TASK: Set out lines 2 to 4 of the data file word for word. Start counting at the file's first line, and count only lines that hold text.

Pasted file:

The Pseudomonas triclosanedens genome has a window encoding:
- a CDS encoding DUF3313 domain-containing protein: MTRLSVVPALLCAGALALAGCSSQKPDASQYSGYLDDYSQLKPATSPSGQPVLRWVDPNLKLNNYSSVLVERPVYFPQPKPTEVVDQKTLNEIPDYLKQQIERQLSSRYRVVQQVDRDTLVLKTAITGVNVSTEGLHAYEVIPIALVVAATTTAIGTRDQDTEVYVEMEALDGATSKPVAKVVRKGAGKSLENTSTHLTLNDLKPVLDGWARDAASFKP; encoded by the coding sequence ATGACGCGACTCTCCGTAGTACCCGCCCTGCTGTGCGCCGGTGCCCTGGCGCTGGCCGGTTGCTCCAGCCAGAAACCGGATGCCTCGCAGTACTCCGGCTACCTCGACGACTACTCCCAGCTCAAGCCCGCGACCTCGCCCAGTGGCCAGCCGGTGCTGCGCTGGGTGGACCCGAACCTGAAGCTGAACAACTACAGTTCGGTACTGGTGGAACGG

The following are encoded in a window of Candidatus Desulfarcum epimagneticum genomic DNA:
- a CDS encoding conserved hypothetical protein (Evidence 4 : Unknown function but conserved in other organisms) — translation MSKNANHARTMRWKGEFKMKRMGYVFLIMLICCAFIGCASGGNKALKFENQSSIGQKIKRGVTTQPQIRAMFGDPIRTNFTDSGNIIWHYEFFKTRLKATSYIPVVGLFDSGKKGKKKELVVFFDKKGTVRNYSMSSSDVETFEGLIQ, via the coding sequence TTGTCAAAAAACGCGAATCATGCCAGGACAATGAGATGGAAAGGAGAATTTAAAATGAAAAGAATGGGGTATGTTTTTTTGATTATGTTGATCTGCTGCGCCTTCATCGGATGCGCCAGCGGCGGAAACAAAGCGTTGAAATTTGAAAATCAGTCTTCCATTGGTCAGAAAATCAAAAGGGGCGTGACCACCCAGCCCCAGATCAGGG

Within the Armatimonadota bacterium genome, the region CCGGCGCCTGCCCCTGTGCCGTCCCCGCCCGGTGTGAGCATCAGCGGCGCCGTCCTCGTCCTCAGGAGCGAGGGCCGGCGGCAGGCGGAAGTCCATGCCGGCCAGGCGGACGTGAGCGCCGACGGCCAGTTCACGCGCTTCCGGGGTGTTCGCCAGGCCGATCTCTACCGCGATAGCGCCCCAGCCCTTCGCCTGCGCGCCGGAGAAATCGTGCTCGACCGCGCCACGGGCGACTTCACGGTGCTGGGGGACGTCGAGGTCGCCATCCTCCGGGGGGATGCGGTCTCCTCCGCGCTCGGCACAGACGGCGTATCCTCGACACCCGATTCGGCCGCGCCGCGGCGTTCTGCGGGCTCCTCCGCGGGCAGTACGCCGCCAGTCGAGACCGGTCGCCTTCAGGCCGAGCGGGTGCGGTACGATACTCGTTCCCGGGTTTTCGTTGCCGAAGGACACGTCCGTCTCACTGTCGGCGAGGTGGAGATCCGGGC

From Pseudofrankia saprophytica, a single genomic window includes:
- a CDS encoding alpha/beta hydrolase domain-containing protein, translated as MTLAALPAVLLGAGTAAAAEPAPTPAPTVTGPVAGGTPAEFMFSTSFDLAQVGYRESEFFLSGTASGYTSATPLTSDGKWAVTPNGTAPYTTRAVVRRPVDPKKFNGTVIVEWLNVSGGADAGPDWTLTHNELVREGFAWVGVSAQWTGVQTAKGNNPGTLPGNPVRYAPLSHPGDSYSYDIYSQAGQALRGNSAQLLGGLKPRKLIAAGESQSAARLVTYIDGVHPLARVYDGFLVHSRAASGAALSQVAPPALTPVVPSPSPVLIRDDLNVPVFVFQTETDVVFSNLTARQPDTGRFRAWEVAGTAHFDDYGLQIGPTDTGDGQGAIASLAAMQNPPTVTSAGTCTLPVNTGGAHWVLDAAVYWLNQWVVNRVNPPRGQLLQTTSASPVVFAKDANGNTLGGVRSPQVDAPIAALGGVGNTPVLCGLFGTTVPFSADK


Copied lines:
- a CDS encoding DUF3313 domain-containing protein: MTRLSVVPALLCAGALALAGCSSQKPDASQYSGYLDDYSQLKPATSPSGQPVLRWVDPNLKLNNYSSVLVERPVYFPQPKPTEVVDQKTLNEIPDYLKQQIERQLSSRYRVVQQVDRDTLVLKTAITGVNVSTEGLHAYEVIPIALVVAATTTAIGTRDQDTEVYVEMEALDGATSKPVAKVVRKGAGKSLENTSTHLTLNDLKPVLDGWARDAASFKP; encoded by the coding sequence ATGACGCGACTCTCCGTAGTACCCGCCCTGCTGTGCGCCGGTGCCCTGGCGCTGGCCGGTTGCTCCAGCCAGAAACCGGATGCCTCGCAGTACTCCGGCTACCTCGACGACTACTCCCAGCTCAAGCCCGCGACCTCGCCCAGTGGCCAGCCGGTGCTGCGCTGGGTGGACCCGAACCTGAAGCTGAACAACTACAGTTCGGTACTGGTGGAACGG

The following are encoded in a window of Candidatus Desulfarcum epimagneticum genomic DNA:
- a CDS encoding conserved hypothetical protein (Evidence 4 : Unknown function but conserved in other organisms) — translation MSKNANHARTMRWKGEFKMKRMGYVFLIMLICCAFIGCASGGNKALKFENQSSIGQKIKRGVTTQPQIRAMFGDPIRTNFTDSGNIIWHYEFFKTRLKATSYIPVVGLFDSGKKGKKKELVVFFDKKGTVRNYSMSSSDVETFEGLIQ, via the coding sequence TTGTCAAAAAACGCGAATCATGCCAGGACAATGAGATGGAAAGGAGAATTTAAAATGAAAAGAATGGGGTATGTTTTTTTGATTATGTTGATCTGCTGCGCCTTCATCGGATGCGCCAGCGGCGGAAACAAAGCGTTGAAATTTGAAAATCAGTCTTCCATTGGTCAGAAAATCAAAAGGGGCGTGACCACCCAGCCCCAGATCAGGG